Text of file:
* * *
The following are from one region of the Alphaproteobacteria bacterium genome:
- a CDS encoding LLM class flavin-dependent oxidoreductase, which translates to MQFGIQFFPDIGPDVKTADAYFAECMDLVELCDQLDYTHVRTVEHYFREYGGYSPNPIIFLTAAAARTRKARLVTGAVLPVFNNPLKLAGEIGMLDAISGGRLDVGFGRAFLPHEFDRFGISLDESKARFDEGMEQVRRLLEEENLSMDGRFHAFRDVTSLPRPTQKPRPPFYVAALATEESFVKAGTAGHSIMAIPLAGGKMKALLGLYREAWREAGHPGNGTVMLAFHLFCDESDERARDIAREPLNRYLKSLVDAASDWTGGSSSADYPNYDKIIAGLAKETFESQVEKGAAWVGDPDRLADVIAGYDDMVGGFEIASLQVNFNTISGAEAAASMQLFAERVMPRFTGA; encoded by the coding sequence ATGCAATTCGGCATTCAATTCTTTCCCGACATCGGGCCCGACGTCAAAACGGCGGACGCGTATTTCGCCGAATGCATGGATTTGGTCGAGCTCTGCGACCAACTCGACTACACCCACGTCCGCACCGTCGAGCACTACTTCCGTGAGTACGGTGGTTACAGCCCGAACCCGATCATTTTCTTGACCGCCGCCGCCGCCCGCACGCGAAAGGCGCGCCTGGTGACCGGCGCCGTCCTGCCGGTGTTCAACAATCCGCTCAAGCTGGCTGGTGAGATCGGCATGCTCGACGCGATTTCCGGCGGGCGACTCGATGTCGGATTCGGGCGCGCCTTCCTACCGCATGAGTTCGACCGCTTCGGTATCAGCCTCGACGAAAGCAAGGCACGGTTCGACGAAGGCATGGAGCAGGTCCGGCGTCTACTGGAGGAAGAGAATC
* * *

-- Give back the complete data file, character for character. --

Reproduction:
The following are from one region of the Alphaproteobacteria bacterium genome:
- a CDS encoding LLM class flavin-dependent oxidoreductase, which translates to MQFGIQFFPDIGPDVKTADAYFAECMDLVELCDQLDYTHVRTVEHYFREYGGYSPNPIIFLTAAAARTRKARLVTGAVLPVFNNPLKLAGEIGMLDAISGGRLDVGFGRAFLPHEFDRFGISLDESKARFDEGMEQVRRLLEEENLSMDGRFHAFRDVTSLPRPTQKPRPPFYVAALATEESFVKAGTAGHSIMAIPLAGGKMKALLGLYREAWREAGHPGNGTVMLAFHLFCDESDERARDIAREPLNRYLKSLVDAASDWTGGSSSADYPNYDKIIAGLAKETFESQVEKGAAWVGDPDRLADVIAGYDDMVGGFEIASLQVNFNTISGAEAAASMQLFAERVMPRFTGA; encoded by the coding sequence ATGCAATTCGGCATTCAATTCTTTCCCGACATCGGGCCCGACGTCAAAACGGCGGACGCGTATTTCGCCGAATGCATGGATTTGGTCGAGCTCTGCGACCAACTCGACTACACCCACGTCCGCACCGTCGAGCACTACTTCCGTGAGTACGGTGGTTACAGCCCGAACCCGATCATTTTCTTGACCGCCGCCGCCGCCCGCACGCGAAAGGCGCGCCTGGTGACCGGCGCCGTCCTGCCGGTGTTCAACAATCCGCTCAAGCTGGCTGGTGAGATCGGCATGCTCGACGCGATTTCCGGCGGGCGACTCGATGTCGGATTCGGGCGCGCCTTCCTACCGCATGAGTTCGACCGCTTCGGTATCAGCCTCGACGAAAGCAAGGCACGGTTCGACGAAGGCATGGAGCAGGTCCGGCGTCTACTGGAGGAAGAGAATC